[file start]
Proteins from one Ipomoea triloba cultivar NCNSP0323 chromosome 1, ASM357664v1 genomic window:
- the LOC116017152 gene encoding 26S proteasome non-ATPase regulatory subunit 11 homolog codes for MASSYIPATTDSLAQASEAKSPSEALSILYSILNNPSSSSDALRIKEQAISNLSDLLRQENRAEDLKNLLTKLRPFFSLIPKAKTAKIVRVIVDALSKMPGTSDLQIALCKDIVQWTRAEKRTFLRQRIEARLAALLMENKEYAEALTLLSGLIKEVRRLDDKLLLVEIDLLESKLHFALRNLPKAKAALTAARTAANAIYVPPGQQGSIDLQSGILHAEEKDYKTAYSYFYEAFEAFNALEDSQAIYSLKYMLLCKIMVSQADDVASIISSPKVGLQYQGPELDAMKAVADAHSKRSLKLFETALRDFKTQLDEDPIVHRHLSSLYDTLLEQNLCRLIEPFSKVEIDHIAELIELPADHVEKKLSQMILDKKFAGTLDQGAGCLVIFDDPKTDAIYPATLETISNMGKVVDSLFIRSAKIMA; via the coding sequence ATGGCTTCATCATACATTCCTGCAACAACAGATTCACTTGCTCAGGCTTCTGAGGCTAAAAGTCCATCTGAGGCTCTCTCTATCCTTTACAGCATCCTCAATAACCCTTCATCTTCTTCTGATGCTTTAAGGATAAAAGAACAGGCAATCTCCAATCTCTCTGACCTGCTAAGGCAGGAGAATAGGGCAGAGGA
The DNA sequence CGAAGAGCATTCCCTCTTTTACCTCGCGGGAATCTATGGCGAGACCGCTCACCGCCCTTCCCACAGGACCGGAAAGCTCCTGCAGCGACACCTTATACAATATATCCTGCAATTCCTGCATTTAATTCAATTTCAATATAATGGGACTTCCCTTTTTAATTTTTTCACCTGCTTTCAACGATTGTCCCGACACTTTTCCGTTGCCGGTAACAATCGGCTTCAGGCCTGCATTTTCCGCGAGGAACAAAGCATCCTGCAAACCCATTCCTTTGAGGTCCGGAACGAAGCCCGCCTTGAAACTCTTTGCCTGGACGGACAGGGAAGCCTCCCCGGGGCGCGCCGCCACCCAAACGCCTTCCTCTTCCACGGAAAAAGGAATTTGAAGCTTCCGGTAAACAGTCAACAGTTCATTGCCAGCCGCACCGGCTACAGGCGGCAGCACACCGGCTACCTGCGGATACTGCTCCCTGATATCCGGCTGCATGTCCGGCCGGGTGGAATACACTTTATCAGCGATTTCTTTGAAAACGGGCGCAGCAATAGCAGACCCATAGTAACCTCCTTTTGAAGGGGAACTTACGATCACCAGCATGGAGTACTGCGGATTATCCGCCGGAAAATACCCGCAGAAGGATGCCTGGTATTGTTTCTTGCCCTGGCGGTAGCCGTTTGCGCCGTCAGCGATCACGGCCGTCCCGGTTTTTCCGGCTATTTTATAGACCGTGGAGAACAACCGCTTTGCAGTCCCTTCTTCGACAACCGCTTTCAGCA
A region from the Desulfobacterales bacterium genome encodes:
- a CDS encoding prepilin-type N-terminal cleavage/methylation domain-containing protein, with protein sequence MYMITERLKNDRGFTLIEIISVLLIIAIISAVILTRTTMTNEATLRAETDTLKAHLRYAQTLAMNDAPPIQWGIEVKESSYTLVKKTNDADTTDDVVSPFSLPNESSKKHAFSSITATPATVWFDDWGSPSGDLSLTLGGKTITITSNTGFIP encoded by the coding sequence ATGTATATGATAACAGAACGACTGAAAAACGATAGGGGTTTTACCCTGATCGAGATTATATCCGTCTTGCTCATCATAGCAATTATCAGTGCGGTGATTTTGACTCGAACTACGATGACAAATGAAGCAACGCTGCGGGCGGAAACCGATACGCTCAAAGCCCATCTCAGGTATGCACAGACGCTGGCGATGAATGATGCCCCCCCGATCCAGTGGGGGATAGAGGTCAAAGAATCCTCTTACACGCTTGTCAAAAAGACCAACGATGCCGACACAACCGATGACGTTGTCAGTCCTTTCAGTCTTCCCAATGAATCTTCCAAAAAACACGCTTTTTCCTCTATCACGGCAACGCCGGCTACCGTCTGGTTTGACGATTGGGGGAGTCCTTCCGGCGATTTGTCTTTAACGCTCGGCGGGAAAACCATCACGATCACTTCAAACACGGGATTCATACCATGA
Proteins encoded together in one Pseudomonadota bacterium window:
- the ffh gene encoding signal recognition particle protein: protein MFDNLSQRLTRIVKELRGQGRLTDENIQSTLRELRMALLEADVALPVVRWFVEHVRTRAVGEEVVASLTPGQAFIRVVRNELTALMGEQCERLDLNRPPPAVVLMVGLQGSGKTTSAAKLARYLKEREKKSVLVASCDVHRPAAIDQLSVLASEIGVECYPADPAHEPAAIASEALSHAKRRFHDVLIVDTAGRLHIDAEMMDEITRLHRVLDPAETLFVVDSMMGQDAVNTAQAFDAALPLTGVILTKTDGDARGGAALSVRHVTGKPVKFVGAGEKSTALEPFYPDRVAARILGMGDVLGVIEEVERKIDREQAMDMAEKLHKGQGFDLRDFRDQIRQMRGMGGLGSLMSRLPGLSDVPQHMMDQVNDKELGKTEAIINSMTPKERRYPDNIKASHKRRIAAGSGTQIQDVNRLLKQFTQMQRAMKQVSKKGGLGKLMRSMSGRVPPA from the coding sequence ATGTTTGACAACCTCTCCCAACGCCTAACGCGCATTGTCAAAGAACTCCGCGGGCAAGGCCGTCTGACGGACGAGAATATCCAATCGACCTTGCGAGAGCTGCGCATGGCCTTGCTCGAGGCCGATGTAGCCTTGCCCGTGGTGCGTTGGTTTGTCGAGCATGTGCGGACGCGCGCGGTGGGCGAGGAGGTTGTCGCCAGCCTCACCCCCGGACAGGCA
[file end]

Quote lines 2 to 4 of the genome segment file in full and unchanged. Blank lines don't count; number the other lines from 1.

- the LOC116017152 gene encoding 26S proteasome non-ATPase regulatory subunit 11 homolog codes for MASSYIPATTDSLAQASEAKSPSEALSILYSILNNPSSSSDALRIKEQAISNLSDLLRQENRAEDLKNLLTKLRPFFSLIPKAKTAKIVRVIVDALSKMPGTSDLQIALCKDIVQWTRAEKRTFLRQRIEARLAALLMENKEYAEALTLLSGLIKEVRRLDDKLLLVEIDLLESKLHFALRNLPKAKAALTAARTAANAIYVPPGQQGSIDLQSGILHAEEKDYKTAYSYFYEAFEAFNALEDSQAIYSLKYMLLCKIMVSQADDVASIISSPKVGLQYQGPELDAMKAVADAHSKRSLKLFETALRDFKTQLDEDPIVHRHLSSLYDTLLEQNLCRLIEPFSKVEIDHIAELIELPADHVEKKLSQMILDKKFAGTLDQGAGCLVIFDDPKTDAIYPATLETISNMGKVVDSLFIRSAKIMA; via the coding sequence ATGGCTTCATCATACATTCCTGCAACAACAGATTCACTTGCTCAGGCTTCTGAGGCTAAAAGTCCATCTGAGGCTCTCTCTATCCTTTACAGCATCCTCAATAACCCTTCATCTTCTTCTGATGCTTTAAGGATAAAAGAACAGGCAATCTCCAATCTCTCTGACCTGCTAAGGCAGGAGAATAGGGCAGAGGA
The DNA sequence CGAAGAGCATTCCCTCTTTTACCTCGCGGGAATCTATGGCGAGACCGCTCACCGCCCTTCCCACAGGACCGGAAAGCTCCTGCAGCGACACCTTATACAATATATCCTGCAATTCCTGCATTTAATTCAATTTCAATATAATGGGACTTCCCTTTTTAATTTTTTCACCTGCTTTCAACGATTGTCCCGACACTTTTCCGTTGCCGGTAACAATCGGCTTCAGGCCTGCATTTTCCGCGAGGAACAAAGCATCCTGCAAACCCATTCCTTTGAGGTCCGGAACGAAGCCCGCCTTGAAACTCTTTGCCTGGACGGACAGGGAAGCCTCCCCGGGGCGCGCCGCCACCCAAACGCCTTCCTCTTCCACGGAAAAAGGAATTTGAAGCTTCCGGTAAACAGTCAACAGTTCATTGCCAGCCGCACCGGCTACAGGCGGCAGCACACCGGCTACCTGCGGATACTGCTCCCTGATATCCGGCTGCATGTCCGGCCGGGTGGAATACACTTTATCAGCGATTTCTTTGAAAACGGGCGCAGCAATAGCAGACCCATAGTAACCTCCTTTTGAAGGGGAACTTACGATCACCAGCATGGAGTACTGCGGATTATCCGCCGGAAAATACCCGCAGAAGGATGCCTGGTATTGTTTCTTGCCCTGGCGGTAGCCGTTTGCGCCGTCAGCGATCACGGCCGTCCCGGTTTTTCCGGCTATTTTATAGACCGTGGAGAACAACCGCTTTGCAGTCCCTTCTTCGACAACCGCTTTCAGCA
A region from the Desulfobacterales bacterium genome encodes: